At the top of the house the apples are laid in rows,
And the skylight lets the moonlight in, and those
Apples are deep-sea apples of green.
Moonlit Apples: John Drinkwater 1917
How romantic! In our largely treeless, wind swept Outer Isles the concept of the season of “mists and mellow fruitfulness” eulogisedby the romantics poets is purely metaphorical. The are no golden hued leaves to fall and whirl on the wind, no rich earthy smell of leaf mould and fungi mingling with the decadent aroma of ripening fruit. Instead think, wild wet and windy. Atlantic depressions and westerly winds in the tail of dying hurricanes, stormy seas and heavy squalls. It is time for the island gardeners to gather in the fruit harvest, although apple picking is a fairy modest activity.
I am still perservering with my dwarf apple trees in the croft garden orchard. In April 2014, we planted 12 trees and against the odds, 10 have survived, although some are in more robust heath than others. This is a minor triumph, considering that the soil is too poor and our weather is not particularly suited for growing fruit trees, even very dwarf ones.
In a good year we can harvest 6 very small apples, which are either donated to the blackbirds or added to the green tomato chutney. This year I was feeling very optimistic as in May there was blossom on almost all the trees, and the fruit began to set. Then we had a northerly gale which blew away the blossom and the tiny fruit! Northern springs can be cold, but northerly winds in May are particularly cruel.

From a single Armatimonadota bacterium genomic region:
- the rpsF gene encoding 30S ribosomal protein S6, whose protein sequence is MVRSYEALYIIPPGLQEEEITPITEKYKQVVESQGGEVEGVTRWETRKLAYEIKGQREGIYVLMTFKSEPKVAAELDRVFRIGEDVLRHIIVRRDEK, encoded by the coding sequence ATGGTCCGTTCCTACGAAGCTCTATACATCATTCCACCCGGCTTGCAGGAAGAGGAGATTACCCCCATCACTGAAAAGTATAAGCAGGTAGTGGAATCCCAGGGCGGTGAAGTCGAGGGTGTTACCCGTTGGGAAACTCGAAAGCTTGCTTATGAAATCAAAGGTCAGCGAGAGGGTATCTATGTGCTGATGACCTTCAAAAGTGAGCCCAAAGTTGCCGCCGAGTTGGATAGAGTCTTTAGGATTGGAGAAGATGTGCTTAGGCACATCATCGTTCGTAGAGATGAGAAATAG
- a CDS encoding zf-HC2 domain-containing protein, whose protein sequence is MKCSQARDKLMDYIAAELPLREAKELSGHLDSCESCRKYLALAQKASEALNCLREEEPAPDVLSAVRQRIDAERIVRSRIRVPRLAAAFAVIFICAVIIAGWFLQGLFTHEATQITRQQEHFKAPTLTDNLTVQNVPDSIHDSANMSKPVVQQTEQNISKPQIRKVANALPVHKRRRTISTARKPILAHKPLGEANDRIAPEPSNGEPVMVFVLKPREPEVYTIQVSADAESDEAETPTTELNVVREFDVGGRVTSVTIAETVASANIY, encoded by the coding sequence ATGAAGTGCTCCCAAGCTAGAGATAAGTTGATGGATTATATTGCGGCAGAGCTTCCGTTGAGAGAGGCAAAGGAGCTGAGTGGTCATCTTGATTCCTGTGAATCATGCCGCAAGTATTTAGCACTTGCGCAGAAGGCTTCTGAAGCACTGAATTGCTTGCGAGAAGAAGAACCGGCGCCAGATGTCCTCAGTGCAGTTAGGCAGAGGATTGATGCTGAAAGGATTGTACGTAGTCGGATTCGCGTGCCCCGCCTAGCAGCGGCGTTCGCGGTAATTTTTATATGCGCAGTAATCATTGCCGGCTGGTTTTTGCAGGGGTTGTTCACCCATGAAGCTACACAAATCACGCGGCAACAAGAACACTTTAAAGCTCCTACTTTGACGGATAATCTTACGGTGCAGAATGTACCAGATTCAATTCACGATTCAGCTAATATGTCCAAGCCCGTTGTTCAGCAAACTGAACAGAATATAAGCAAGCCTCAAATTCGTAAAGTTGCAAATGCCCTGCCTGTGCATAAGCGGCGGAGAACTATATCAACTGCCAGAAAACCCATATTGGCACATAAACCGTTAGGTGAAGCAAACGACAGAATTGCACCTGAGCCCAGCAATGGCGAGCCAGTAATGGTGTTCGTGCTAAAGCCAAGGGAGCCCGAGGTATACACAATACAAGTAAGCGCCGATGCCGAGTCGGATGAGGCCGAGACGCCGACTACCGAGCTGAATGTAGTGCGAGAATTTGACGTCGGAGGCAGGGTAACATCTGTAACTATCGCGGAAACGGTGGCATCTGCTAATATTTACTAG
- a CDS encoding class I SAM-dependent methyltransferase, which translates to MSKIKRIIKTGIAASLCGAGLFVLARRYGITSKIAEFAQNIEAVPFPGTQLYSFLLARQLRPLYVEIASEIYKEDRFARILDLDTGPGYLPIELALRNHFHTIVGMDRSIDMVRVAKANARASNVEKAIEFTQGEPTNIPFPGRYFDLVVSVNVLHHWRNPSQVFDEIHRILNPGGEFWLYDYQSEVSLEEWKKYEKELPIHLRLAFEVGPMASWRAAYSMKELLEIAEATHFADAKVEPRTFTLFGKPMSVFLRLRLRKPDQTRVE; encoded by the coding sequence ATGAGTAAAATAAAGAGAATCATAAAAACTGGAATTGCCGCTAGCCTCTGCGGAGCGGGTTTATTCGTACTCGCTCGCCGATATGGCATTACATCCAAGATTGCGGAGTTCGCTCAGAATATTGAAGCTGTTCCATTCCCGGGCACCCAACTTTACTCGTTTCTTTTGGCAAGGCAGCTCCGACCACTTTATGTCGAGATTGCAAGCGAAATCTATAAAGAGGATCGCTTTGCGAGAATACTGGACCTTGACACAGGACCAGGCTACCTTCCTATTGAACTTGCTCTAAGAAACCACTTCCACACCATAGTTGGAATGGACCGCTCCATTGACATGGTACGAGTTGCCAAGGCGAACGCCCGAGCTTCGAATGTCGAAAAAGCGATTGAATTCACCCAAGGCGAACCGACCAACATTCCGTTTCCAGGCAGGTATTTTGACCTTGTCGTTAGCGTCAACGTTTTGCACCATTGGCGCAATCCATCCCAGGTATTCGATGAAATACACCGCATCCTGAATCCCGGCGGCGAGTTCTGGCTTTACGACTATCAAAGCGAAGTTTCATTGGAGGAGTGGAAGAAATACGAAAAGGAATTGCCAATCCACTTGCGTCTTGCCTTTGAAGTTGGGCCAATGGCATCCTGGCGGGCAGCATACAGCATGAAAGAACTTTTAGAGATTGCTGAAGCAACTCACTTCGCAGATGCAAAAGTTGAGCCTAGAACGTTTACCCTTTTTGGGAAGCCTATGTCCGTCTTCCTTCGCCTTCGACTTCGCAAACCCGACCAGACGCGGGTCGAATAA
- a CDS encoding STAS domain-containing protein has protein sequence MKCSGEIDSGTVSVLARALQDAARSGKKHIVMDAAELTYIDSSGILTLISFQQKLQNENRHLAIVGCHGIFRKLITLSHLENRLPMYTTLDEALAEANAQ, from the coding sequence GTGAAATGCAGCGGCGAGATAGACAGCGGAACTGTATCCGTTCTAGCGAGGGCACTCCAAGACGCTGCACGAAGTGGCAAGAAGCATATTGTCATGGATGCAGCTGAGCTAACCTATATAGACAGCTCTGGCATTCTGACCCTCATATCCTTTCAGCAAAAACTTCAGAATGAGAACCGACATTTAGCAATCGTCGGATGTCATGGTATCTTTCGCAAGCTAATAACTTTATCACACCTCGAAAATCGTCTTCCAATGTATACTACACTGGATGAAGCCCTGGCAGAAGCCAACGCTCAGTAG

This year the summer months were cold and wet, but I nurtured my apple trees and the reward was 12 apples from two trees – both Blenheim Orange. I would have preferred to leave them on the tree a little longer, but with the forecast of storm force winds, I decided that they would be safer sitting in the shed.
The RHS describe as “the Blenheim Orange as a culinary and dessert cultivar. This very vigorous tree is suitable for northerly, colder, higher rainfall areas. The light crops of apples have a yellow-green skin, becoming yellow and flushed orange-red, and a characteristic nutty flavour. “
As they require pollen from another variety to produce fruit, I will be cosseting all my trees, and if we have some fine, calm spring weather, perhaps I will have more apples next year.
The vision of carefully arranged lines of apples sitting in the garden shed and producing one of the most quintessential of autumn scents everytime the door was opened, must remain a childhood memory. However, I am content with my 12 small apples sitting in a tray next to the serried ranks of shiny jars of chutney.